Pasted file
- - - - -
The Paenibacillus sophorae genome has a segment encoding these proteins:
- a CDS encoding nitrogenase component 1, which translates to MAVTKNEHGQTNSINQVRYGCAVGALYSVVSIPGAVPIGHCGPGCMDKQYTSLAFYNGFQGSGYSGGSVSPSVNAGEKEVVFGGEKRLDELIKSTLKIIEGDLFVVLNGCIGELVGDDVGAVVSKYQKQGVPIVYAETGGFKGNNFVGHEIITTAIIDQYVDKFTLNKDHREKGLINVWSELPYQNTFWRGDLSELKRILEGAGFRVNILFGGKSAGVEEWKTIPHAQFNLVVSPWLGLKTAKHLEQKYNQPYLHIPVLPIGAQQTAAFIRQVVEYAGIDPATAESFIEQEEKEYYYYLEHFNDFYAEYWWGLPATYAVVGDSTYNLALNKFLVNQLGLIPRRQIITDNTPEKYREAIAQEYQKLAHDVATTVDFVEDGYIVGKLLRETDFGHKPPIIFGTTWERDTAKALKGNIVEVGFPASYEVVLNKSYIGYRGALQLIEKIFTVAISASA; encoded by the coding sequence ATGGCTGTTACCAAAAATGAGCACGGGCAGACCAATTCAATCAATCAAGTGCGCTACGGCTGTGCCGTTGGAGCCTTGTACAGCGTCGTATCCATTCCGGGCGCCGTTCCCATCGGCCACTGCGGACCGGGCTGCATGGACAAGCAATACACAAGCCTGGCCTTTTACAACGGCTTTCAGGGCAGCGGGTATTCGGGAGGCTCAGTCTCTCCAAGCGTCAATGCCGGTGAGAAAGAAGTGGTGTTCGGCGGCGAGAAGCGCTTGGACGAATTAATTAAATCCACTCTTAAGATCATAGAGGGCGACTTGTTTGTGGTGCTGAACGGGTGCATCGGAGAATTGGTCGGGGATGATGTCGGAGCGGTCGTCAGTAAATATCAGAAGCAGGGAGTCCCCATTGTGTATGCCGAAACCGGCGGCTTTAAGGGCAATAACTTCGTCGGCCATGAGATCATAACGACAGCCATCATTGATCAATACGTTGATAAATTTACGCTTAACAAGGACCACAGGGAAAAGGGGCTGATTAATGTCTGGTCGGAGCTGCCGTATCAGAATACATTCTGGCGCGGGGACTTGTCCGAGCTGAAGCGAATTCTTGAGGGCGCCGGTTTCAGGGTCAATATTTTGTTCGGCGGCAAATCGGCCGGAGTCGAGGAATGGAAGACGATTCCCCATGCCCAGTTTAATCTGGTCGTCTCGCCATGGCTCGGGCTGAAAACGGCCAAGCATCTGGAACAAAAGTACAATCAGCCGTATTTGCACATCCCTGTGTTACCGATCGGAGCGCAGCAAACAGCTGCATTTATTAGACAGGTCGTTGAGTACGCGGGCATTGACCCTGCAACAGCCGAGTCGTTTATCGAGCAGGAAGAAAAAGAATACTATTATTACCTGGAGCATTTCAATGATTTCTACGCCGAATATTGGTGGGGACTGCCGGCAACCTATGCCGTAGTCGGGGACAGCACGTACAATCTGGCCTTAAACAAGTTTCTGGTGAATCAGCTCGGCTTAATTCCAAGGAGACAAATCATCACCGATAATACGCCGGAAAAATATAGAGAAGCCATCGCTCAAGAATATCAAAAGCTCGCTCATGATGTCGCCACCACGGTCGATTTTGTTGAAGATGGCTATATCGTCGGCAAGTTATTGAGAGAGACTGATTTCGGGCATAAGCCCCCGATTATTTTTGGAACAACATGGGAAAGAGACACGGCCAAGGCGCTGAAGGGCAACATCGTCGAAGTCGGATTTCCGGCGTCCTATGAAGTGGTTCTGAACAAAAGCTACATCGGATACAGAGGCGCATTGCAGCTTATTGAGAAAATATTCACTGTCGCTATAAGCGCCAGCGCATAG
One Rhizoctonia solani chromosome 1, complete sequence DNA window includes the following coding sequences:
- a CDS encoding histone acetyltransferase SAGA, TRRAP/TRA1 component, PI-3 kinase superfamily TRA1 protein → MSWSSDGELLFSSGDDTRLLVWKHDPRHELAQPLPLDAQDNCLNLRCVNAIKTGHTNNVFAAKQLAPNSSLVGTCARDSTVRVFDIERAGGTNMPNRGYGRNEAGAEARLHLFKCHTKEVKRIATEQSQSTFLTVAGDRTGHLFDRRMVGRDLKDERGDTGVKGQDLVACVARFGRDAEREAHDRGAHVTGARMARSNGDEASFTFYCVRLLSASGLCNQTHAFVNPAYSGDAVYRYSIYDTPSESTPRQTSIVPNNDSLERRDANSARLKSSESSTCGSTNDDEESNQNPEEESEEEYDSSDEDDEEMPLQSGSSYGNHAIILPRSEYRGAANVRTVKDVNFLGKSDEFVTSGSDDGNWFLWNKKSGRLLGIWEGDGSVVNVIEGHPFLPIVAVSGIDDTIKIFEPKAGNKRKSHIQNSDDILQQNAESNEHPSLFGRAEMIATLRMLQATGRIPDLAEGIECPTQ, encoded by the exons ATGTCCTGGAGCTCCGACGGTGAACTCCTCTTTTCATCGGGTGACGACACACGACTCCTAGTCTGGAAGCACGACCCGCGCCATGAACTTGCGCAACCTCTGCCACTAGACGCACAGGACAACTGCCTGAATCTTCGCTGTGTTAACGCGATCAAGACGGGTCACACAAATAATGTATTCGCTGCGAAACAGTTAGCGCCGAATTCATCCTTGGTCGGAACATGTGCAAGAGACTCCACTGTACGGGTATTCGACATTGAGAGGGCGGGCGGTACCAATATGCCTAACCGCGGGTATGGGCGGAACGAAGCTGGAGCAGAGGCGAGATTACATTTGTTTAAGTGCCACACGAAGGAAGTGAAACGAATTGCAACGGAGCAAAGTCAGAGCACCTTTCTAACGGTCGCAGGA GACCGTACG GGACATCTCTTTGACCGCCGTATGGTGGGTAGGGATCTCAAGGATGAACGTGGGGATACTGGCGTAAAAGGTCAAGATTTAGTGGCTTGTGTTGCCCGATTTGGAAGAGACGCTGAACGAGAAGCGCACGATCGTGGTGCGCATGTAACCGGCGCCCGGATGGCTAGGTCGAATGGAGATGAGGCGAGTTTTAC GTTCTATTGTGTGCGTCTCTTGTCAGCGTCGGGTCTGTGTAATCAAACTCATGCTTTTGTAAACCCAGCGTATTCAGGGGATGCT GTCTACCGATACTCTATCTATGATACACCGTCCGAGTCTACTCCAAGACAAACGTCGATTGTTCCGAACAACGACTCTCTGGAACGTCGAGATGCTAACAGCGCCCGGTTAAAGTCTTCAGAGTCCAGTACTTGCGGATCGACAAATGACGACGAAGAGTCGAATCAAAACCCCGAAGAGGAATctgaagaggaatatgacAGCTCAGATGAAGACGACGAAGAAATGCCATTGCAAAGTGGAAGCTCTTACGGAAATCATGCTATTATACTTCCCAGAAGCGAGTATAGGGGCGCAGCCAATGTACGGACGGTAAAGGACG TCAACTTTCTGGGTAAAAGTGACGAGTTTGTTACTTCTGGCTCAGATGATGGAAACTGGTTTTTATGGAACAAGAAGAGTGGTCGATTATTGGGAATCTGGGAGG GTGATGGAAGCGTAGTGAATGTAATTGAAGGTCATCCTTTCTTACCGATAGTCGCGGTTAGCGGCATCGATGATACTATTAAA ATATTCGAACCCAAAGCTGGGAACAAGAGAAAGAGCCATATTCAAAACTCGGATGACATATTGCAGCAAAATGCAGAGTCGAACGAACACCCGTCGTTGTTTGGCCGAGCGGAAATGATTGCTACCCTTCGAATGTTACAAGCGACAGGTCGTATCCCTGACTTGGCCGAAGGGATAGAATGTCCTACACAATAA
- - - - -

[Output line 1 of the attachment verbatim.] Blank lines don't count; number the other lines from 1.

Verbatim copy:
The Paenibacillus sophorae genome has a segment encoding these proteins: